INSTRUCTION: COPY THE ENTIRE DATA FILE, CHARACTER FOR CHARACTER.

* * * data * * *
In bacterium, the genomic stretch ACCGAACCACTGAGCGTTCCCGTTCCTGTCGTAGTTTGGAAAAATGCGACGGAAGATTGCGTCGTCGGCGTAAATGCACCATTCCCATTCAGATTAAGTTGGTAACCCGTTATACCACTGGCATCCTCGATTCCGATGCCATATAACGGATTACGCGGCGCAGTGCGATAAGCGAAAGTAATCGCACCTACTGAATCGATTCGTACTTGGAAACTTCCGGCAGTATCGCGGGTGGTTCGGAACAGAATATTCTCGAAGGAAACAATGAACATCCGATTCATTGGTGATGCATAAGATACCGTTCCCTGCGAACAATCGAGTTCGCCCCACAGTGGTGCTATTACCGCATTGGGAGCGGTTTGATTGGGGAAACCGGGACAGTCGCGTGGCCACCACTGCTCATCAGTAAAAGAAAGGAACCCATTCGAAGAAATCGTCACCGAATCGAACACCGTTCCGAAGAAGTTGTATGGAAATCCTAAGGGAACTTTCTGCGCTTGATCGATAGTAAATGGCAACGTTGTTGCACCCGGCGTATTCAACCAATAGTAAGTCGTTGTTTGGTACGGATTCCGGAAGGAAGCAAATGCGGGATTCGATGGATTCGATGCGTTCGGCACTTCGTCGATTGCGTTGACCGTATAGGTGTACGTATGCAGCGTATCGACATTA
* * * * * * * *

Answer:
In bacterium, the genomic stretch ACCGAACCACTGAGCGTTCCCGTTCCTGTCGTAGTTTGGAAAAATGCGACGGAAGATTGCGTCGTCGGCGTAAATGCACCATTCCCATTCAGATTAAGTTGGTAACCCGTTATACCACTGGCATCCTCGATTCCGATGCCATATAACGGATTACGCGGCGCAGTGCGATAAGCGAAAGTAATCGCACCTACTGAATCGATTCGTACTTGGAAACTTCCGGCAGTATCGCGGGTGGTTCGGAACAGAATATTCTCGAAGGAAACAATGAACATCCGATTCATTGGTGATGCATAAGATACCGTTCCCTGCGAACAATCGAGTTCGCCCCACAGTGGTGCTATTACCGCATTGGGAGCGGTTTGATTGGGGAAACCGGGACAGTCGCGTGGCCACCACTGCTCATCAGTAAAAGAAAGGAACCCATTCGAAGAAATCGTCACCGAATCGAACACCGTTCCGAAGAAGTTGTATGGAAATCCTAAGGGAACTTTCTGCGCTTGATCGATAGTAAATGGCAACGTTGTTGCACCCGGCGTATTCAACCAATAGTAAGTCGTTGTTTGGTACGGATTCCGGAAGGAAGCAAATGCGGGATTCGATGGATTCGATGCGTTCGGCACTTCGTCGATTGCGTTGACCGTATAGGTGTACGTATGCAGCGTATCGACATTA